About Cynthia Sass MPH, MA. RD, CSSD

Cynthia Sass is a registered dietitian nutritionist with master’s degrees in both nutrition science and public health, a personal trainer certification, and formal training in culinary arts, mindfulness meditation, and integrative medicine. Board certified as a specialist in sports dietetics, Sass has consulted for four professional sports teams, and privately counsels clients in NYC, LA, and long-distance. She is also a frequent national TV guest, as well as a columnist, blogger, speaker, and three-time New York Times best-selling author. Her newest book is Slim Down Now: Shed Pounds and Inches with Real Food, Real Fast.

Celebrate Pear Love During American Heart Month

With an occasion like Valentine’s Day, there’s no better month to celebrate the heart than February. Embracing heart-healthy habits this Valentine’s season can translate to a lifetime of improved wellness, and one is as simple as eating more of a delicious food you enjoy – pears!

According to the American Heart Association, many factors contribute to heart disease, including your diet, activity level, age, and genetics. However, eating more produce may help fend off a heart attack or stroke. Pears in particular are an excellent source of fiber and a good source of immune-supporting Vitamin C – both key nutrients linked to heart health. With 6 grams, one medium pear provides nearly a quarter of the daily recommended fiber intake.

Including more pears in your diet – especially Green Anjou, Red Anjou, Bartlett and Bosc pears, which have all been Heart Health Certified by the American Heart Association – is one simple tactic for taking good care of your ticker. And it’s easy to incorporate pears into meals, snacks, and desserts. Blend a ripe pear into your morning smoothie or fold a diced or shredded pear into your oatmeal. Add fresh or oven roasted pear slices to a garden salad or mix chopped pears into a gingery stir-fry. At snack time, pair a fresh sliced pear with either almond butter or Mediterranean olives. For dessert, drizzle whole pears with a combo of maple syrup, fresh ginger and cinnamon, and bake in the oven, or dip fresh pear slices into melted dark chocolate.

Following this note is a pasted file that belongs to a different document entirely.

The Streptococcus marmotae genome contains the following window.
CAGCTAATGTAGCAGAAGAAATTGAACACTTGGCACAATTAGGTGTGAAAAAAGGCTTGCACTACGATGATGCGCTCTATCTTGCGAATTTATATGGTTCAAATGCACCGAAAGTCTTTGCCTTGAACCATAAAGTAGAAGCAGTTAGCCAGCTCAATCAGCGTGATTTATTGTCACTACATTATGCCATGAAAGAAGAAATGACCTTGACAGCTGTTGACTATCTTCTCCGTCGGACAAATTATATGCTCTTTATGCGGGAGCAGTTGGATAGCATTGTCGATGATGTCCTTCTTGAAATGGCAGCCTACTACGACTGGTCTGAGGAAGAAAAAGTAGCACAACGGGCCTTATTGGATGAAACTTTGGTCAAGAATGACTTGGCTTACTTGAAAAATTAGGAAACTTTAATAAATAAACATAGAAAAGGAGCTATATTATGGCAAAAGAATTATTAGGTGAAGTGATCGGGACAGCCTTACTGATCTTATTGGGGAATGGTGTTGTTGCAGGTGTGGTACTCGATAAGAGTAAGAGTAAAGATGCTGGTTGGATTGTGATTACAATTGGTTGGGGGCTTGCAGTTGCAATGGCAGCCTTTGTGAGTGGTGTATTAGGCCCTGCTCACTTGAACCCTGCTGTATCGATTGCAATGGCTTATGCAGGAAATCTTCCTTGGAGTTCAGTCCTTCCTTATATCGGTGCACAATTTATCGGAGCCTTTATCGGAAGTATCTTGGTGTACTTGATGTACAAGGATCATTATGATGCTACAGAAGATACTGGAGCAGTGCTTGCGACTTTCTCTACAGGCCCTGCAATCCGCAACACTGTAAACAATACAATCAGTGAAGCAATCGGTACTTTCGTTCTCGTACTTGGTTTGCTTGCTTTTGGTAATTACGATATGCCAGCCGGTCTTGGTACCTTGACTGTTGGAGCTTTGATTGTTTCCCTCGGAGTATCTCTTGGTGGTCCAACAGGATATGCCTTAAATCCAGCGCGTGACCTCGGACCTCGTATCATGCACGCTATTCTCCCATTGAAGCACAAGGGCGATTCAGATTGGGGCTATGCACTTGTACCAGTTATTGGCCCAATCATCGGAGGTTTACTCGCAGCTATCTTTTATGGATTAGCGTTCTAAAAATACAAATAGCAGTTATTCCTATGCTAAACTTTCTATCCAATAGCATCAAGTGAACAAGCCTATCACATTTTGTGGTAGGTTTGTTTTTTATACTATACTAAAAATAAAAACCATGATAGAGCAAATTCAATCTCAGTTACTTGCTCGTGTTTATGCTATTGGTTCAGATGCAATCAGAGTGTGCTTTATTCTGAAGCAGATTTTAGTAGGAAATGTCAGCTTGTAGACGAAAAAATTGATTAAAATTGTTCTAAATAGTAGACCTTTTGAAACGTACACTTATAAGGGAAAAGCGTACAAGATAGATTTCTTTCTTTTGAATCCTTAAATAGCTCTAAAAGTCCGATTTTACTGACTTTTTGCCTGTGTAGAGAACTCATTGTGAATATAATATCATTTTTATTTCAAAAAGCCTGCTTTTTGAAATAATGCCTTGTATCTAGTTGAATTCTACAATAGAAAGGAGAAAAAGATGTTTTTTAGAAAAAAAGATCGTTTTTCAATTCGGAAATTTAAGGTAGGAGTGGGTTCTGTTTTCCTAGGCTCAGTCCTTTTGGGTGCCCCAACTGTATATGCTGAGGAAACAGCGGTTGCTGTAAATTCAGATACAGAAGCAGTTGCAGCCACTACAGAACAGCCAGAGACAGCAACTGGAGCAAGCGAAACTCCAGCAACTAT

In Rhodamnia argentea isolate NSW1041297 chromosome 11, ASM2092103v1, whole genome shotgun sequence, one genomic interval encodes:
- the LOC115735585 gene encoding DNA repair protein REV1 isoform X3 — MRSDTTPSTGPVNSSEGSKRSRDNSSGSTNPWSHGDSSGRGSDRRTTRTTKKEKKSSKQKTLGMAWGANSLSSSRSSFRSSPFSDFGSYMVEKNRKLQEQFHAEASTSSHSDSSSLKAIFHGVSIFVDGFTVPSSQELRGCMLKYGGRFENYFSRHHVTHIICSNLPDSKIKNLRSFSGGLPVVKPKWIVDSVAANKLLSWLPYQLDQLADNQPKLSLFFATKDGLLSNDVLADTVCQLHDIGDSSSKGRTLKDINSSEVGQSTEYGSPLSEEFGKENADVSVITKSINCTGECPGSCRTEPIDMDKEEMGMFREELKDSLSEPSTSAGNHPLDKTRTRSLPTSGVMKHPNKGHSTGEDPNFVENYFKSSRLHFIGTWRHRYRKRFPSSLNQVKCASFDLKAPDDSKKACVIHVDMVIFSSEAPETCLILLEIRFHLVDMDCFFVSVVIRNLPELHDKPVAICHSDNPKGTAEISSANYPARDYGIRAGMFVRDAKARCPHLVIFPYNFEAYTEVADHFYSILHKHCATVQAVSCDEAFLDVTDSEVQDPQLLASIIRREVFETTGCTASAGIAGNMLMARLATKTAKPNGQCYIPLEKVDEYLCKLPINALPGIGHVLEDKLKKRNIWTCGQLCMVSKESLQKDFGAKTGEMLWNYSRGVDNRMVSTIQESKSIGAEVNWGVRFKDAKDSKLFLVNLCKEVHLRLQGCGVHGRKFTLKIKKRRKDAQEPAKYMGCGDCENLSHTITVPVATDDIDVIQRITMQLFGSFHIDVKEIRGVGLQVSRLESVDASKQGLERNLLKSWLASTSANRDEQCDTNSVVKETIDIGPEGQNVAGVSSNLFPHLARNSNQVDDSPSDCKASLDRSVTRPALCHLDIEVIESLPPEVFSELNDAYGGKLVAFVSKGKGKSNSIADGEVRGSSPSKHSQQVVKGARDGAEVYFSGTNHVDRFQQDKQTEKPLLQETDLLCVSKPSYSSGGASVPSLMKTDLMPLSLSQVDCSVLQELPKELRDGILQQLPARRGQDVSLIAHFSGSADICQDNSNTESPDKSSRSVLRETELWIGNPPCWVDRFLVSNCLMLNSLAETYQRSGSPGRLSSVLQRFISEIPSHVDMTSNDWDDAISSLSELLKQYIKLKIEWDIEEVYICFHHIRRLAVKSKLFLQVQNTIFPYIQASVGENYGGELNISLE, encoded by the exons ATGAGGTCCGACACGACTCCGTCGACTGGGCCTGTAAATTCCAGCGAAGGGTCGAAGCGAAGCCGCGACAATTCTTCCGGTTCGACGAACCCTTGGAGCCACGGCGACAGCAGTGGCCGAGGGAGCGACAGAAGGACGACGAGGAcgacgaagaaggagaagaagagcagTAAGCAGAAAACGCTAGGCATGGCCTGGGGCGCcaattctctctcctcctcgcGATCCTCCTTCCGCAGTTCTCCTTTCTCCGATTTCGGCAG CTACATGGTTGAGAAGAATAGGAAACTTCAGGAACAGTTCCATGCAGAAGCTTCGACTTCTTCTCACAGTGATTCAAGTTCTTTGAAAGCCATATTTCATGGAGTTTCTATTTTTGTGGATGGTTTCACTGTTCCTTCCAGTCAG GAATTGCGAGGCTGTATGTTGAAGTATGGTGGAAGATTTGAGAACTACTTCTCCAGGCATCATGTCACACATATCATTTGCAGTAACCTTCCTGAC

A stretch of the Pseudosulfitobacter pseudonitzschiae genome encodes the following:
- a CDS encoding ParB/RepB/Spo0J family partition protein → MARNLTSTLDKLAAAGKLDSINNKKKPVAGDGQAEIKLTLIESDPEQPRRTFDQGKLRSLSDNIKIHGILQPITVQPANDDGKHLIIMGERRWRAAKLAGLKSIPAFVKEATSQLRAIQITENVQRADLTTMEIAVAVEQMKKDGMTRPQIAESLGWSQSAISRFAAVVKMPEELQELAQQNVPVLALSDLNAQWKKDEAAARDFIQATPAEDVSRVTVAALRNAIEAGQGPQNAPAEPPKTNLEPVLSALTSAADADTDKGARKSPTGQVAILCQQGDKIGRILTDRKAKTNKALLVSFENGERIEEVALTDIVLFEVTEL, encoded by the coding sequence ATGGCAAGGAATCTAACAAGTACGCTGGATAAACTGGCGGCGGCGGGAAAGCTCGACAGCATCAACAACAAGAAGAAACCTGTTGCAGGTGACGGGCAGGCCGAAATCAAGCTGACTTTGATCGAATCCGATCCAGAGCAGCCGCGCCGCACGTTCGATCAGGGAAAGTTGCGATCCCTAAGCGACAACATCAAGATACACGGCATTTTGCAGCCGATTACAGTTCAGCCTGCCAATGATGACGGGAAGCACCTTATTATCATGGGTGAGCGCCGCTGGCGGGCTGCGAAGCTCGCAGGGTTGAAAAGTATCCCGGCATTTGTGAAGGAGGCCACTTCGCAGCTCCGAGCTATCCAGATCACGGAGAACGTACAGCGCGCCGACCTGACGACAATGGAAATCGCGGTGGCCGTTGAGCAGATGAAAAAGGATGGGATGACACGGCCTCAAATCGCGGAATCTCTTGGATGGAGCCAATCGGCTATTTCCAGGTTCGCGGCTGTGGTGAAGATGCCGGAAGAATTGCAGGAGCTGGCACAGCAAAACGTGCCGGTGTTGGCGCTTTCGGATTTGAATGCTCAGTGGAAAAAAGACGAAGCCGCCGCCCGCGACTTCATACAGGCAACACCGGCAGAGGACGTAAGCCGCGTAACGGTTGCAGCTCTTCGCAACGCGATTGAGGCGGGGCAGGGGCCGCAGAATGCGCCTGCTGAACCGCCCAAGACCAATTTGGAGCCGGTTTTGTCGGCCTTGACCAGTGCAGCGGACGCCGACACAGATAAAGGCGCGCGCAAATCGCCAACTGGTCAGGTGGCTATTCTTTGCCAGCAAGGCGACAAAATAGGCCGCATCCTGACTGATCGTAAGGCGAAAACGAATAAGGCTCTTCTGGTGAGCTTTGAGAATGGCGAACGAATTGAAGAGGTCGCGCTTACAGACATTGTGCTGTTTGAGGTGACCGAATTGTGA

Another savvy heart-health strategy is to simply keep more fruit, including pears, on hand, within sight and reach. According to a recent report from the Centers for Disease Control and Prevention, nearly 90% of Americans fall short of the recommended minimum daily fruit intake. During American Heart Month, USA Pears is promoting a social contest called #WhatsInYourFruitBowl. The belief is that keeping a well-stocked fruit bowl within easy reach is a simple way to inspire more people to reach for fresh fruit. Give it a try and track your own fruit intake. And for more information about pears and heart health, visit http://usapears.org/heart-disease-and-stroke/.

Make sure to follow USA Pears on FacebookTwitter and Instagram for all things pears!

Want more pear recipes? Visit our recipe page!

Staying Fit and Healthy Through the Holidays

peartapemeasureToo many indulgences and fewer workouts can wreak havoc with your energy level and your waistline this time of year. However, there are simple ways to create balance that don’t require sacrificing your favorite goodies, or even stepping into a gym. Check out my realistic three-step strategy for staying fit through the holidays.

Step One: Whip up some healthy holiday dishes
Go ahead and enjoy your very favorite holiday foods prepared traditionally. But commit to lightening up others. For example, replace one pie with baked pears, or a mock pear cobbler. Simply sauté chopped ripe pears over low heat in a little water seasoned with a bit of fresh squeeze lemon juice and fresh grated ginger. Top with a healthy “crumble” made from mixing rolled oats and ground cinnamon into almond butter. Or instead of creamed spinach, serve a fresh spinach salad, dressed in balsamic vinaigrette, topped with sliced pears and chopped walnuts.

Step Two: Move in ways you look forward to
You don’t have to spend hours on the elliptical to burn off holiday calories. In fact, this is a great time of year to be active with family and friends in fun ways that can still keep you fit. Head to an ice skating rink, have a dance off, or organize a group hike, walk, or game.

Step Three: Make room for special indulgences.
Many of my clients find themselves eating things they don’t even really like during the holidays, simply because they’re there. When faced with a treat, take a moment to rate it, using a 5-star scale, 5 being “can’t-live-without” and 0 being “meh, if I pass it up, I won’t feel deprived.” If a food rates a 3 or less, skip it. And if it’s a worthwhile splurge create balance in simple ways. For example, if it’s carb-heavy, like a brownie, opt for a protein topped salad rather than a sandwich or wrap for lunch. This strategy literally allows you to have your cake (or pie) and eat it too!